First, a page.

23 August 2012

Things as They Are, III

You don't have to, as I once did, live in Baltimore for a spell to see that things are messed up. But it seems to help. David Harvey, for instance. Or, somewhat to my surprise, Francis Fukuyama; who draws upon his time spent in Baltimore in discussing The Wire, and how the show constituted writer David Simon's critique of the American socio-political landscape:

"Our conviction that social policy is doomed to failure increasingly demonstrates the parochialism of our national discussion. The fact that North Americans have been largely brain-dead on this issue for much of the past generation has not stopped people in other parts of the world from innovating. Poverty rates and inequality have dropped over the past decade across Latin America,.... What these countries have that America lacks, surprisingly, is not just innovative policy, but a much greater political consensus that some degree of strong government action—and, yes, wealth redistribution—is necessary to undermine the nexus of drugs, poverty and crime. Americans, by contrast, have had to sneak redistribution through the back door by means of artifices like subsidized mortgage lending—a path that was neither efficient nor, as we have seen, safe for the economy as a whole. The country needs to address the problem of the underclass forthrightly and on its own terms."
* * * *

In relation to my thoughts of earlier, Mark Fisher on the "Time-wars" of our current day...

"No doubt this chronic shortage of time goes some way to accounting for the stalled and inertial quality of culture in recent years. The neoliberal gambit was that the destruction of social security would have a dynamic effect on culture and the economy, liberating an entrepreneurial spirit that was inhibited by the red tape of bureaucratic social democratic institutions. The reality, however, is that innovation requires certain forms of stability. The disintegration of social democracy has had a dampening, rather than a dynamic, effect on culture in highly neoliberalized countries such as the UK. Fredric Jameson’s claims that late capitalist culture would be given over to pastiche and retrospection have turned out to be extraordinarily prophetic.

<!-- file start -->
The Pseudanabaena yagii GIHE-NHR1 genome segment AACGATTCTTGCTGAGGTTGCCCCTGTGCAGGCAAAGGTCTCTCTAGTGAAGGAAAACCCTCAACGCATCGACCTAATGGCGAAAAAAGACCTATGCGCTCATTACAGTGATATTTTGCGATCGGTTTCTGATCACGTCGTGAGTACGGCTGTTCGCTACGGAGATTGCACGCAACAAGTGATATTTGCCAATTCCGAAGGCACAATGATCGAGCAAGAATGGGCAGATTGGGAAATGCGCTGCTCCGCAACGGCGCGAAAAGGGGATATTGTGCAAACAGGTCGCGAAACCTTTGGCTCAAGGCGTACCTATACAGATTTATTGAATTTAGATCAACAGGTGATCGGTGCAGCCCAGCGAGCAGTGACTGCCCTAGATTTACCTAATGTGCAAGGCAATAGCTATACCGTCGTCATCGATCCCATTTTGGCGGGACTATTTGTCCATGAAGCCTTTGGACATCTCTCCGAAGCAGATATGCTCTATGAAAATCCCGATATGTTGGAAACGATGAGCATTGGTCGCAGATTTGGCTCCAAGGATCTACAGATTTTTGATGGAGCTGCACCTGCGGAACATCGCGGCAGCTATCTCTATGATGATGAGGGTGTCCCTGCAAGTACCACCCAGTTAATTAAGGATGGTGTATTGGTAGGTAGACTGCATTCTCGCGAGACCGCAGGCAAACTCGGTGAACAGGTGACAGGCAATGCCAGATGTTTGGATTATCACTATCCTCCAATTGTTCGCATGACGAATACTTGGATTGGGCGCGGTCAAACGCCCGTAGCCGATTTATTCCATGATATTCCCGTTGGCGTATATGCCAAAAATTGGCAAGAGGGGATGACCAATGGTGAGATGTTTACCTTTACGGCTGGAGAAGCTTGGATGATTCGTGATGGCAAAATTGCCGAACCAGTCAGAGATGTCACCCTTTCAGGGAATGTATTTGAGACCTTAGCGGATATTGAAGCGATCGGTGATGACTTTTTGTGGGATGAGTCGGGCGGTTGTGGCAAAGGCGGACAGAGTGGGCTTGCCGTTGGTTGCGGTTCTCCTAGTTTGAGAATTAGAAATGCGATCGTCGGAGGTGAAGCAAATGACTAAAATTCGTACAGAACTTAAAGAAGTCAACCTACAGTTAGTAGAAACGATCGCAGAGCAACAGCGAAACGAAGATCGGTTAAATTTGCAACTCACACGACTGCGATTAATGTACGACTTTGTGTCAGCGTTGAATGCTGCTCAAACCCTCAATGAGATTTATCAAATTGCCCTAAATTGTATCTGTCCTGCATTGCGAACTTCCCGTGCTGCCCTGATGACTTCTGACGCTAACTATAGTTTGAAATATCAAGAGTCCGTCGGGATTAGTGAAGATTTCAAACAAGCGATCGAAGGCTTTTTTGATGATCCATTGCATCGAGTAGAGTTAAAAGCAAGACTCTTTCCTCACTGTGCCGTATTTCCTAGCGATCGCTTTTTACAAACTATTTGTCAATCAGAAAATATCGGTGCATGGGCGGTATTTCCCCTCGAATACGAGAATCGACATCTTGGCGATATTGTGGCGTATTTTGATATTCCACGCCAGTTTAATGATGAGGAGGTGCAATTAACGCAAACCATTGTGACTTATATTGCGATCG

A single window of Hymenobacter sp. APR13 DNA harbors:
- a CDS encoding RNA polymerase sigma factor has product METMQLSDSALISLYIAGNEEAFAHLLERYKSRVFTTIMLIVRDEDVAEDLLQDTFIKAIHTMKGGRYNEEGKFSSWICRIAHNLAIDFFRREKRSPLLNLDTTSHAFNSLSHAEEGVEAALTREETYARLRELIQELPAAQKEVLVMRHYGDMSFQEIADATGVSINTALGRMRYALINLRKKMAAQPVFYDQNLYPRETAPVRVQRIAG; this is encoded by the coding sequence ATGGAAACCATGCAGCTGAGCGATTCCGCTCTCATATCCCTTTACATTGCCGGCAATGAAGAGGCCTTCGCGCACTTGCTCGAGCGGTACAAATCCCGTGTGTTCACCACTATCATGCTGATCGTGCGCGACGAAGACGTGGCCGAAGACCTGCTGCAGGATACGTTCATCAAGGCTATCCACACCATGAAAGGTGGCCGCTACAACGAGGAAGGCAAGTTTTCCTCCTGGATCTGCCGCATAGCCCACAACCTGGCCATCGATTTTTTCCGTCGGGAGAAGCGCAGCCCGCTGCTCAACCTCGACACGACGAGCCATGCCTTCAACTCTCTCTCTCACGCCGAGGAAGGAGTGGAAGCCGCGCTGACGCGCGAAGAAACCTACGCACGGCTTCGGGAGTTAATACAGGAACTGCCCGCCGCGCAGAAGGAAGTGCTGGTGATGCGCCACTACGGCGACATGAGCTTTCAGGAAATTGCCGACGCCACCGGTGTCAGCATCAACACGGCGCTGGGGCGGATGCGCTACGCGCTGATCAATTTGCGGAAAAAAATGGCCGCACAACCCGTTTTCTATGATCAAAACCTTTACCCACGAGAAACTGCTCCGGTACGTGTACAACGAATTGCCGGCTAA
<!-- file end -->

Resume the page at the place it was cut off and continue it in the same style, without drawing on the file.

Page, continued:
We’ve grown so accustomed to repetition and recycling that we no longer notice them. Yet it’s no surprise that this is the case. New cultural production requires a use of time that communicative capitalism is profoundly hostile towards. Most social energy is sucked into the vortex of late capitalist labour and its vast simulation of productivity. Innovation depends upon an absorbed (rather than distracted) drift; but it is increasingly difficult to muster the attentional resources necessary for such immersion. Cyberspatial urgencies – the smartphone’s flashing red light, the siren call of its alert – function like trance-inhibitors or alarm clocks that keep waking us out of collective dreaming. In these conditions, intellectual work can only be undertaken on a short-term basis. Only prisoners have time to read, and if you want to engage in a twenty-year long research project funded by the state, you will have to kill someone."

Via Gonzo (circus).

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